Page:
Spider mites (Tetranychus urticae) perform poorly on and disperse from plants exposed to methyl jasmonate

Charles L. Rohwer, John E. Erwin

Research output: Contribution to journalArticlepeer-review

11 Scopus citations


Jasmonates are plant hormones involved in wound and defense responses against herbivorous arthropods. Methyl jasmonate (MeJA) is used experimentally to induce defense responses in plants. In experiments outlined here we utilized a novel preference assay with unwounded plants that allowed us to study the impact of a MeJA spray on subsequent Tetranychus urticae Koch (Acari: Tetranychidae) proliferation and preference. Spraying plants with 100 μm MeJA 1 day before infestation caused mites to disperse within 2 days from treated impatiens [Impatiens wallerana Hook f., 'Super Elfin Pink' (Balsaminaceae)], pansy [Viola × wittrockiana Gams, 'Imperial Beaconsfield' (Violaceae)], and tomato [Solanum lycopersicum L., 'Big Boy' (Solanaceae)] plants. In addition, MeJA application reduced mite proliferation rate on impatiens and pansy by 60% (measured 22-34 days after infestation). Proteinase inhibitor (PI) assays suggested that MeJA-induced PIs alone were not responsible for the observed results in pansy and impatiens but may have been a factor in tomato. Implications of these results in the context of MeJA-induced resistance responses and possible directions for future research and application are discussed.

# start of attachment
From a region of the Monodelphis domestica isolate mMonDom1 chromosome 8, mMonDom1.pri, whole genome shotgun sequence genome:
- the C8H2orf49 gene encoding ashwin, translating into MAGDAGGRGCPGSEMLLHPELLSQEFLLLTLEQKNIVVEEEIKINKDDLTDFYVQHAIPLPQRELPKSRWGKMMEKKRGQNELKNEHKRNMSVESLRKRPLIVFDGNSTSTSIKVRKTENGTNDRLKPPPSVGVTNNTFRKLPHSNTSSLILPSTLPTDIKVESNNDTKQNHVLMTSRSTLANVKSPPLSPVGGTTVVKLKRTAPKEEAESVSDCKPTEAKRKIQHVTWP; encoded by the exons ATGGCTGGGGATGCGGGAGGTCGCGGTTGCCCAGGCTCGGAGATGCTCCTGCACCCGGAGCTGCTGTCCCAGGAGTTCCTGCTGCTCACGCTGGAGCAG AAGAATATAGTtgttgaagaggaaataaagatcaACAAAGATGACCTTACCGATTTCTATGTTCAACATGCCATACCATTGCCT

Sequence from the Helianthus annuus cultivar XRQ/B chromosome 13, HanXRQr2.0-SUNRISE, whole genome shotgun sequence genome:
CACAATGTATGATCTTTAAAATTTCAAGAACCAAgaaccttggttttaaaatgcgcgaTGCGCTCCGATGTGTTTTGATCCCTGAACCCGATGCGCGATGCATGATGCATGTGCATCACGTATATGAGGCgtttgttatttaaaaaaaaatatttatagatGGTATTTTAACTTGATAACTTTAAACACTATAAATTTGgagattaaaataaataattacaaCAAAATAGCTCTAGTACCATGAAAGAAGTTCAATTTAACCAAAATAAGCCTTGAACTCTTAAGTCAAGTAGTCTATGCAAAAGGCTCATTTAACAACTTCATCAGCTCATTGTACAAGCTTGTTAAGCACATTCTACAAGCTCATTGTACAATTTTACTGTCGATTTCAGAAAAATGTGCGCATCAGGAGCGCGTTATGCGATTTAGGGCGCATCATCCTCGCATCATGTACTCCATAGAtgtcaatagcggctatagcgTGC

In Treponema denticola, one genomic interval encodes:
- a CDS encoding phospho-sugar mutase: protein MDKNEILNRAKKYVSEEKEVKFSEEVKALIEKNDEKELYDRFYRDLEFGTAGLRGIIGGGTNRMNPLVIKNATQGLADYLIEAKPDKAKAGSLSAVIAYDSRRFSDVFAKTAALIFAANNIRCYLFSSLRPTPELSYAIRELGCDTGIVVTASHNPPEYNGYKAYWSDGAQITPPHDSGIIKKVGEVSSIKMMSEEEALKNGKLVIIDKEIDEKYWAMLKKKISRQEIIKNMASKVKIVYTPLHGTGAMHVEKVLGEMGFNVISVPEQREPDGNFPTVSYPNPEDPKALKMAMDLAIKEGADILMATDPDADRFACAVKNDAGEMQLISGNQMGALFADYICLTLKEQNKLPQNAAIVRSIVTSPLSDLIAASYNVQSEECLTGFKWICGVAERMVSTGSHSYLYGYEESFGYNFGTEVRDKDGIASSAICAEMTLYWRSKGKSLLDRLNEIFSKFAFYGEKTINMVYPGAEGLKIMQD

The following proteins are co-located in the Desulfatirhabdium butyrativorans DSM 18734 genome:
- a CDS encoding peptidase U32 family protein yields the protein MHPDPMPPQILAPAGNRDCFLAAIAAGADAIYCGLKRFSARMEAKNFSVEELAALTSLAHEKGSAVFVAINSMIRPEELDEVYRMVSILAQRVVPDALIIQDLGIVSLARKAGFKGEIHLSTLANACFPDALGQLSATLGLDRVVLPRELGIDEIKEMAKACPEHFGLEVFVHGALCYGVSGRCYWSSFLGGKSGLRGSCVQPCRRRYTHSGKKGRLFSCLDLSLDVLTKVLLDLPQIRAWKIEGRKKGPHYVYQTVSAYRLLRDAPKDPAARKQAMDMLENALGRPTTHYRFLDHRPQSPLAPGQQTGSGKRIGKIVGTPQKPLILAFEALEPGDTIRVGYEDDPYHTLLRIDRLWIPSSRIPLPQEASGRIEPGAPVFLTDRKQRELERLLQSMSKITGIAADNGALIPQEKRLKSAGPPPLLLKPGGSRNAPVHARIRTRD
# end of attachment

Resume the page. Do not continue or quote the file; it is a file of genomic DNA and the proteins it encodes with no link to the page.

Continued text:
Original languageEnglish (US)
Pages (from-to)143-152
Number of pages10
JournalEntomologia Experimentalis et Applicata
Issue number2
StatePublished - Nov 2010


  • Acari
  • Impatiens wallerana
  • Induced host resistance
  • Pelargonium × hortorum
  • Proteinase inhibitor
  • Solanum lycopersicum
  • Tetranychidae
  • Viola × wittrockiana


Dive into the research topics of 'Spider mites (Tetranychus urticae) perform poorly on and disperse from plants exposed to methyl jasmonate'. Together they form a unique fingerprint.

Cite this